Malaysia will maintain a fiscal deficit of 2.8 per cent to the GDP despite losing RM21 billion (S$7 billion) in government revenue by scrapping the unpopular goods and services tax (GST), Finance Minister Lim Guan Eng said yesterday, as the Treasury aims to collect income from other sources.
Analysts have said abolishing the 6 per cent GST from today would result in a big hole in the federal budget, and widen the deficit from the 2.8 per cent gap this year targeted by the previous government.
But Mr Lim said the Treasury expects to earn new revenues from several sources, including the reintroduction of the sales and services tax (SST) on Sept 1.
The government also expects to reap higher dividends totalling RM5 billion from state bodies such as sovereign wealth fund Khazanah, Bank Negara and national oil firm Petronas.
On top of this, he told reporters, would be RM5.4 billion in revenue from corporate and petroleum income taxes because of rising global oil prices. Oil prices have risen from the US$52 a barrel estimated in Malaysia's October budget to US$70 now.
To curb spending, the new Malaysian government has identified RM10 billion worth of expenditure cuts, including taking steps to downsize, delay or scrap expensive projects and non-urgent spending.
"We are mindful that federal government debt, which has exceeded RM1 trillion, requires fiscal discipline," Mr Lim told a news conference. He said the government's projected fiscal deficit would increase slightly from RM39.8 billion to RM40.1 billion in 2018, which would keep the budget deficit at 2.8 per cent of gross domestic product.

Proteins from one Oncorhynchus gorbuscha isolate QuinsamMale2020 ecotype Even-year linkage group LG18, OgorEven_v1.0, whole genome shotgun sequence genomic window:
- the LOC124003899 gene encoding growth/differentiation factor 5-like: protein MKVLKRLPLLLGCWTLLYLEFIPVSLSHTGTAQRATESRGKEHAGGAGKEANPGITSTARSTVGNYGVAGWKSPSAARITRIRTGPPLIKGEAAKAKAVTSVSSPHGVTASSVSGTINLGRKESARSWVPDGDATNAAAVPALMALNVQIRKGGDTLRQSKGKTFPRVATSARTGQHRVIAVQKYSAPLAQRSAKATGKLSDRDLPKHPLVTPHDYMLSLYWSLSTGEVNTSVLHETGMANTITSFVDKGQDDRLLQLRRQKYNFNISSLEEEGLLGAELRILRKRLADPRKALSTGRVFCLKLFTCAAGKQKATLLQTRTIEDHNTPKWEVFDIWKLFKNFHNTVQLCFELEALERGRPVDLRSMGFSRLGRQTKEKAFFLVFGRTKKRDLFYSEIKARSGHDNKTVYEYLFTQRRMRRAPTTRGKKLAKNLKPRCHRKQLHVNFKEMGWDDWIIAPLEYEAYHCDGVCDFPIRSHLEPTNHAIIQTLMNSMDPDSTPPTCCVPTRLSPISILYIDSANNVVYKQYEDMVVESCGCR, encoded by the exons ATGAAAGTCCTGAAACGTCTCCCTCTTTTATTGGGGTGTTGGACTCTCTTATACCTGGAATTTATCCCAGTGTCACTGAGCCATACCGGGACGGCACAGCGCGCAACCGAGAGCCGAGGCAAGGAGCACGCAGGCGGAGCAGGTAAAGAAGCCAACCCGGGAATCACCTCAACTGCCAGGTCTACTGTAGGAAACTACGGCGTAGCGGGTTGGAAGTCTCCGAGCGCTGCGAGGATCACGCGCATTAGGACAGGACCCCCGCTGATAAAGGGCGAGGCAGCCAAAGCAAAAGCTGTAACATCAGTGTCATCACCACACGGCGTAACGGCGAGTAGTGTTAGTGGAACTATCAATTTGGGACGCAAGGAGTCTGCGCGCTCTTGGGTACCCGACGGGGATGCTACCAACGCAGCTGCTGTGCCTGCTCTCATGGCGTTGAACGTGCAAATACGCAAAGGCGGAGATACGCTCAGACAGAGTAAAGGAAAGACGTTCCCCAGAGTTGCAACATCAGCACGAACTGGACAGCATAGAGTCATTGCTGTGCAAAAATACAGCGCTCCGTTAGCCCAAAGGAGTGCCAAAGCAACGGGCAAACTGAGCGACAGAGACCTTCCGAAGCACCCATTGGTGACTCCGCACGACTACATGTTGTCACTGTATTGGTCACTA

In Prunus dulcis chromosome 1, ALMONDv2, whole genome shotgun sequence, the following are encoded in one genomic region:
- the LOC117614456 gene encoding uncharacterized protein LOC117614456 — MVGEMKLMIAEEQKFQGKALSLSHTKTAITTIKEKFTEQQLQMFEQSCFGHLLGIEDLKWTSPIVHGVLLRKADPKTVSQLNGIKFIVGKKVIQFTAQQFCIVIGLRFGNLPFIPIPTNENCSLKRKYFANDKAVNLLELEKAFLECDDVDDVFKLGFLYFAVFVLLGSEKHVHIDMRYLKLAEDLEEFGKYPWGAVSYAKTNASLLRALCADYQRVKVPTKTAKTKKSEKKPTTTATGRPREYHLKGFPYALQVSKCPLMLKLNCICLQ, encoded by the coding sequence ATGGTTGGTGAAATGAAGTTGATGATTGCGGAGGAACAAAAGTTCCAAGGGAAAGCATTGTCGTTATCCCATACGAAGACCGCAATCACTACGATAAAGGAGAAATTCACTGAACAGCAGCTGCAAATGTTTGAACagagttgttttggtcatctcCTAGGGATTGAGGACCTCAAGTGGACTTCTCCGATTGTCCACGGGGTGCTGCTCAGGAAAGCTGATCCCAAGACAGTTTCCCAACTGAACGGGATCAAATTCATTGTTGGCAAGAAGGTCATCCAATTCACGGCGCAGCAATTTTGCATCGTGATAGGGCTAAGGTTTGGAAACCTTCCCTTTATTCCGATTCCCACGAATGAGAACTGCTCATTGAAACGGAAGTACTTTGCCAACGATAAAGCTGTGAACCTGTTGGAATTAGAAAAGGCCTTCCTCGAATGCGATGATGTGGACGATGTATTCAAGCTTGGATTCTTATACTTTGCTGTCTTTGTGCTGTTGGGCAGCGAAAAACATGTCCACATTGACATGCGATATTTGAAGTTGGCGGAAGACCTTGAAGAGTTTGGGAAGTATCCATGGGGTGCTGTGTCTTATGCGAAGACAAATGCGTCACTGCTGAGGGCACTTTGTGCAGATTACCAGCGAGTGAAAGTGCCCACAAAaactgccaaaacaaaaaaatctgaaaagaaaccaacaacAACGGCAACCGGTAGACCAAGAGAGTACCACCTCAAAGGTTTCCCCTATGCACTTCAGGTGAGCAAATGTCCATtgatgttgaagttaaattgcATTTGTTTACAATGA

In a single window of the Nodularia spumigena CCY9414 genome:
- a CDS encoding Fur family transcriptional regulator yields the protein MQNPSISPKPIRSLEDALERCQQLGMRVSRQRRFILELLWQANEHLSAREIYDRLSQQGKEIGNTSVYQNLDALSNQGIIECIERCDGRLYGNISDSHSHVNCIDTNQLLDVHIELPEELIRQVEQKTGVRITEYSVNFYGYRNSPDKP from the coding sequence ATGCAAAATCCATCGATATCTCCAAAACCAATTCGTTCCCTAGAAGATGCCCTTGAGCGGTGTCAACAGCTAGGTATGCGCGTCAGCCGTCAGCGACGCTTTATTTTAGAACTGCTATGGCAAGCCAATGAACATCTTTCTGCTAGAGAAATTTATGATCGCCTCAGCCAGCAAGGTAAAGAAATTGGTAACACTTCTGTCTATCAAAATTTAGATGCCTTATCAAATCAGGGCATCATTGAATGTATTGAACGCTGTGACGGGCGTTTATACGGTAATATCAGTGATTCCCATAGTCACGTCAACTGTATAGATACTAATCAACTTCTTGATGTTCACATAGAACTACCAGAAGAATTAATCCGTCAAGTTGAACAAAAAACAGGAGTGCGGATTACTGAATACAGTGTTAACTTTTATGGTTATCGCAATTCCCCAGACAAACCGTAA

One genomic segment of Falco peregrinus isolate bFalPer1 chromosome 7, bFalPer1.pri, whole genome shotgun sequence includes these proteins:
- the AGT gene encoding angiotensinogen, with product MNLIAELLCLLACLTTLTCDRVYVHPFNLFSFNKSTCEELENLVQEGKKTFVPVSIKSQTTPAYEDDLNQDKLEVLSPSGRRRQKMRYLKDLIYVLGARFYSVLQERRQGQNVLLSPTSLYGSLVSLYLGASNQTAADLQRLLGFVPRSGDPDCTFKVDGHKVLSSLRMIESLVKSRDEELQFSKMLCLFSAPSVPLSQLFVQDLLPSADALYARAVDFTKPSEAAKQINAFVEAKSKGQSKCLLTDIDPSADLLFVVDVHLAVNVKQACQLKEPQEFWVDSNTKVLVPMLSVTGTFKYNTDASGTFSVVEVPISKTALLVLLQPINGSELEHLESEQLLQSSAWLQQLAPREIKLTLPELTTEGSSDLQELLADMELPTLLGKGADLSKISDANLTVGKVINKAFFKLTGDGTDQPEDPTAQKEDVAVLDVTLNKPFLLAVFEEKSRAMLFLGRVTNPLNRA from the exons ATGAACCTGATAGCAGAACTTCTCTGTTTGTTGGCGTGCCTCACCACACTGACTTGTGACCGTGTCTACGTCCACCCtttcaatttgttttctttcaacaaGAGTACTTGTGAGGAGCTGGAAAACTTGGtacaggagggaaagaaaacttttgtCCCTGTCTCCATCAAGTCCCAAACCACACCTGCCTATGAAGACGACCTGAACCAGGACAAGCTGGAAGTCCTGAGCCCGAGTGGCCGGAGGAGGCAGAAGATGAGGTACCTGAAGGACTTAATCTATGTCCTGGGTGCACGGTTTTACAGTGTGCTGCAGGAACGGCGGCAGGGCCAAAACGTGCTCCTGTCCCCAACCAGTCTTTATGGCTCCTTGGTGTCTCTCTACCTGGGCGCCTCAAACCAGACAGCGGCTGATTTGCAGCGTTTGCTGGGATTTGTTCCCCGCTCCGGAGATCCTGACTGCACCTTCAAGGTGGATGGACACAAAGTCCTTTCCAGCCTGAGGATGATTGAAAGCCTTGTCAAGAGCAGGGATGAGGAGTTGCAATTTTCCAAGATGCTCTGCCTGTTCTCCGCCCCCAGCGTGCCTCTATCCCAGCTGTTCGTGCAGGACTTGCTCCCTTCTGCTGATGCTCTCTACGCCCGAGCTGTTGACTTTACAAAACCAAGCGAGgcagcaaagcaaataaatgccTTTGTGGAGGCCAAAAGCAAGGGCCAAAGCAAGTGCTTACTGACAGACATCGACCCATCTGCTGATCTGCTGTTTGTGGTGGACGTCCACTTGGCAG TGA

The government has in recent days announced the cancellation of the Kuala Lumpur-Singapore high-speed rail project that it estimated would cost RM110 billion, and the Klang Valley MRT Line 3 which analysts said would cost RM30 billion to RM40 billion.
Mr Lim said the Pakatan Harapan government will likely table a "mini-budget" when Parliament reopens at the end of this month.
The government expects the imminent removal of the GST and the return of the SST to result in savings of RM17 billion that will be passed back to the public.
"The SST will be tabled in Parliament and is slated to start on Sept 1, 2018. This is expected to return RM17 billion to ordinary Malaysians for the rest of the year," the Finance Minister said.
The SST, Mr Lim said, will contribute RM4 billion to government coffers this year. Tun Daim Zainuddin, head of the Council of Eminent Persons that advises the government on economic issues, had said on May 18 that the SST is expected to contribute RM30 billion in a calendar year.
Aiming to assuage investors, Mr Lim said: "Despite the fiscal pressures, the fundamentals of the economy remain strong. The banking sector is well-capitalised with low non-performing loans ratio and there is sufficient liquidity in the capital markets."